Topic outline

  • General

    • Jeans for Genes Day

      Jeans for Genes Day is the annual fundraising campaign for Genetic Disorders UK, the national charity that supports individuals and families affected by a genetic disorder.

      Monies raised on Jeans for Genes Day fund the work of the charity and provide grants to organisations for projects that aim to transform the lives of children with genetic disorders.


      For more information go to

      • Town Planning Technical Support Apprenticeships

        The first town planning technical support apprenticeships in the country have been completed at Chichester College.

        And to celebrate the occasion, the college brought together all its town planning apprentices for a special afternoon to recognise their accomplishments.

        This entry level apprenticeship programme was first introduced at the college in 2015, with five apprentices embarking on the scheme which was developed by the Royal Town Planning Institute (RTPI) and the Construction Industry Council.

        Jamie Alley, Nicholas Whittington, Greg Anderson, Alex Carruthers and Andrew Pommells were the first five to sign up, and completed their course in 2017, followed by twenty further apprentices completing their studies this year.

        Since then the programme has grown phenomenally, with more than forty town planning apprentices from more than 30 employers from around the country – including Derbyshire and Suffolk - studying at Chichester College to date.

        Jamie, who has gone on to university to complete his degree qualification, said: “The apprenticeship experience we had was invaluable.

        “Without this, I wouldn’t have gone on to university and I wouldn’t be in the position I’m in.

        “From day one we were working with professionals, getting real experience and employed in a job that without the apprenticeship I wouldn’t have been able to do at that stage.

        “And our experience at Chichester was brilliant – the teaching we received was fantastic.”

        The town planning apprenticeship has been developed for people who are working in a technical or administrative support role in planning, combining workplace experience with time in the classroom.

        It offers an alternative route for people to get into the planning profession – although the skills learnt are transferrable for a number of roles in the building industry.

        Cat Goumal, Senior Professional Development Coordinator from the Royal Town Planning Institute said: “We are delighted to see the success of the first town planning technical support apprentices.

        "This first apprenticeship in town planning gives apprentices a wide range of skills and knowledge at the start of their careers.”

        Following the success of the town planning apprenticeship, Chichester College is hoping to introduce a surveying apprenticeship later this year. To find out more about this or the town planning apprenticeship, please contact Mo Toft, Sales Executive, at

        • Chichester College signs up to help fight ‘period poverty’

          A scheme designed to help young women struggling to afford sanitary products has arrived at Chichester College.

          The college has become the first organisation locally to sign up to the Red Box Project, and will be home to donation and collection boxes, with anyone able to donate sanitary products while students will be able to discretely take what they need.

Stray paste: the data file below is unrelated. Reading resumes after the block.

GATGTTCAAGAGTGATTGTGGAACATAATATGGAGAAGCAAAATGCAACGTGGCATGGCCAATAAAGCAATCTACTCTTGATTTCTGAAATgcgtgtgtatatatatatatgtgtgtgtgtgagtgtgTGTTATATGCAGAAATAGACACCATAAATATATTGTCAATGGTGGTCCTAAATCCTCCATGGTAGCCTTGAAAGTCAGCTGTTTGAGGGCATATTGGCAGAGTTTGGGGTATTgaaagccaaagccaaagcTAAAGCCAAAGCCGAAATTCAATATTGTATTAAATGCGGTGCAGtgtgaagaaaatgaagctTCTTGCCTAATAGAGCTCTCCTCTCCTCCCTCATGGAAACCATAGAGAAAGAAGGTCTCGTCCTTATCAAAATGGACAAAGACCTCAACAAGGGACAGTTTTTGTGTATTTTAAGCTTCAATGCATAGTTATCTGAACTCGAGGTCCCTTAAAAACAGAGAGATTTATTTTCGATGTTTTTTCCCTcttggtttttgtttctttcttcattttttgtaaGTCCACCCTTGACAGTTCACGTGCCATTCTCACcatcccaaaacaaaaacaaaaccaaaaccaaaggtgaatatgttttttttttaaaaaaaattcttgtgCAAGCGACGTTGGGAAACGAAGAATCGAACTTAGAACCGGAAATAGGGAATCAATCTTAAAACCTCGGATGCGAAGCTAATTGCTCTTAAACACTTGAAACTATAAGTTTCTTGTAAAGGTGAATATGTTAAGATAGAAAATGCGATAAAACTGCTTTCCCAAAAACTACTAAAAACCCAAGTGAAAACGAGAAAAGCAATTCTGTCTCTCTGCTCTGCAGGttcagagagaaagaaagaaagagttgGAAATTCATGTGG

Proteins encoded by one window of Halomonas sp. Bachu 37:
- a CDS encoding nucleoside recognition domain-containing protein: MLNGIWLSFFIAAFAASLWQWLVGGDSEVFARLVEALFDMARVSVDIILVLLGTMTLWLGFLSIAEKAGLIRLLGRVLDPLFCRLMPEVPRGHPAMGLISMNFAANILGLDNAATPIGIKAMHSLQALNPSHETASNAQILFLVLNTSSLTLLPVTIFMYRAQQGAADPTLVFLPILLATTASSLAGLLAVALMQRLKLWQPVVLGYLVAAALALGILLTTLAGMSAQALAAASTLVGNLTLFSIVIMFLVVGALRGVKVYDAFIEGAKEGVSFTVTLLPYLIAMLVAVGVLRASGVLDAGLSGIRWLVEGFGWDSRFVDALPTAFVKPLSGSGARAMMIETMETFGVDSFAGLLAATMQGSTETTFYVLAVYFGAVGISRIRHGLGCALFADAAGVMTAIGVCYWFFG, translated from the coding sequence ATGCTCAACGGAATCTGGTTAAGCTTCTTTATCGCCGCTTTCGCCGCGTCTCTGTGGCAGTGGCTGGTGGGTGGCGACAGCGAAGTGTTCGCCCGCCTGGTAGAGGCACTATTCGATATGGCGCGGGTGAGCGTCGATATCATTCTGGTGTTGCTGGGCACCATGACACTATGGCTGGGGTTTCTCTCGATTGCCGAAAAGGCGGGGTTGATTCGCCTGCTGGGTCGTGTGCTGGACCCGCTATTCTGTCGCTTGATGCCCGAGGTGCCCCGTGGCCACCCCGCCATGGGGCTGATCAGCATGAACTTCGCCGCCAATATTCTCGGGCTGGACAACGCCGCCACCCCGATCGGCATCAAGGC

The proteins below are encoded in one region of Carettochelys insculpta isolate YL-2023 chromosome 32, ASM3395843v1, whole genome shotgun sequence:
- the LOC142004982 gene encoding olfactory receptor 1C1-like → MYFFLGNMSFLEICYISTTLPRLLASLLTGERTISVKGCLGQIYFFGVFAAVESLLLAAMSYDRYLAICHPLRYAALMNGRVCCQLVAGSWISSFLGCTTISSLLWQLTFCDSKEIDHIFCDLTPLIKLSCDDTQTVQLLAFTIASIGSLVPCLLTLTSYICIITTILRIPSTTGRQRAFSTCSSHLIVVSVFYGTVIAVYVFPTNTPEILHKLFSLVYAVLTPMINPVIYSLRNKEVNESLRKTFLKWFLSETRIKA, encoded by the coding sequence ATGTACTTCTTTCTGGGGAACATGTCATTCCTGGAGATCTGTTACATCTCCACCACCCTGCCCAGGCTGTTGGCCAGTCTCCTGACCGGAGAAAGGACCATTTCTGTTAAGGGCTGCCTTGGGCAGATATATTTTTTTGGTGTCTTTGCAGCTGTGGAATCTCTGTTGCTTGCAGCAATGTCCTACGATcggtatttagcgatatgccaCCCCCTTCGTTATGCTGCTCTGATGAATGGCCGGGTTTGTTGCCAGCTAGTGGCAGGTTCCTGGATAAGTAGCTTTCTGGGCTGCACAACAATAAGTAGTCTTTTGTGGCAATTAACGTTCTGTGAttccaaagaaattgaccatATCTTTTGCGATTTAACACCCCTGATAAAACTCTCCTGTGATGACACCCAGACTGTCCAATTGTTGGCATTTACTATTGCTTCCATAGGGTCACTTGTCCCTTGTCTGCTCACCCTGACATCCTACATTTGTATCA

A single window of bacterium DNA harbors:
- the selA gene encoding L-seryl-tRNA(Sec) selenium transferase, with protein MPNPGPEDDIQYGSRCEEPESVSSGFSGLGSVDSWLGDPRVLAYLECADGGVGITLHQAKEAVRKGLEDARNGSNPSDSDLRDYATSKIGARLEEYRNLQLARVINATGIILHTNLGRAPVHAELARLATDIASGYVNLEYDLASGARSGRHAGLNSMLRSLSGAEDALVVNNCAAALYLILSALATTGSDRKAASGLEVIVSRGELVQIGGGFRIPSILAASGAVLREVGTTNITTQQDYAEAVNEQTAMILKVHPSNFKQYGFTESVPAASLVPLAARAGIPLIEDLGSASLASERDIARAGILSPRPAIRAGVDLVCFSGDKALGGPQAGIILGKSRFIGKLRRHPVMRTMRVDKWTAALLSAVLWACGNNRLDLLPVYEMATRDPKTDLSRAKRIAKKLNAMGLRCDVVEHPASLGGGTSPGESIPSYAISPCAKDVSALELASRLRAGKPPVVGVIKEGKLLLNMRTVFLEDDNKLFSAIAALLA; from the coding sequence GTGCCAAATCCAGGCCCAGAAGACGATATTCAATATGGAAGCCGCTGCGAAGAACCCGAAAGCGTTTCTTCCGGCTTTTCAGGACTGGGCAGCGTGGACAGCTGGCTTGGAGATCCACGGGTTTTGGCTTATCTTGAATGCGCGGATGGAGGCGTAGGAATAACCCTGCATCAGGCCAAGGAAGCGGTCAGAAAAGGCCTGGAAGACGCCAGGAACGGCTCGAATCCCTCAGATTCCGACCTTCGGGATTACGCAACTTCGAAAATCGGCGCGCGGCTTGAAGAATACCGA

Shelagh Legrave OBE, Chief Executive at the Chichester College Group, and Andrew Green, Executive Principal at the Chichester College Group, have already shown their support by donating products.

          Shelagh said: “This is a great example of how we are working with our local community to help tackle important social issues.

          “The issue of period poverty is a serious one and it can have a major impact on many young women. This is a step towards addressing this issue and supporting any of our students who may be affected.”

          Andrew added: “This is a fantastic project and we are pleased to be able to support it, by both hosting a donation box for people to donate to and having red boxes with products for our students to be able to access.

          “If people would like to donate to the Red Box project, they can do so by simply popping into the main reception at the college.”

          The Red Box Project aims to alleviate any anxiety, embarrassment and stress caused by a lack of sanitary protection. Any students requiring items will be able to access the red box discretely via the college’s welfare office and student union, where they can simply take what they need – no questions asked.

          Part of a national campaign, Lynsey Hutcheson is spearheading Red Box Project in Chichester. She’s hoping the college will be the first of many organisations to get involved.

          She said: “I am so pleased to be working with college. They were the first to sign up and I know that more will follow their lead.

          “It just takes one person to make a donation to make a difference to a young woman’s life.

          “The idea that young women may be able to access sanitary products is heart-breaking and I knew I had to get involved – I couldn’t just sit at home and do nothing.

          “But it is also important to remember is that this appeal isn’t just about period poverty. It’s also for those who maybe don’t have access to products for whatever reason – it could be there isn’t someone at home who they feel they can talk to about products or event that they simply don’t have any with them that day.”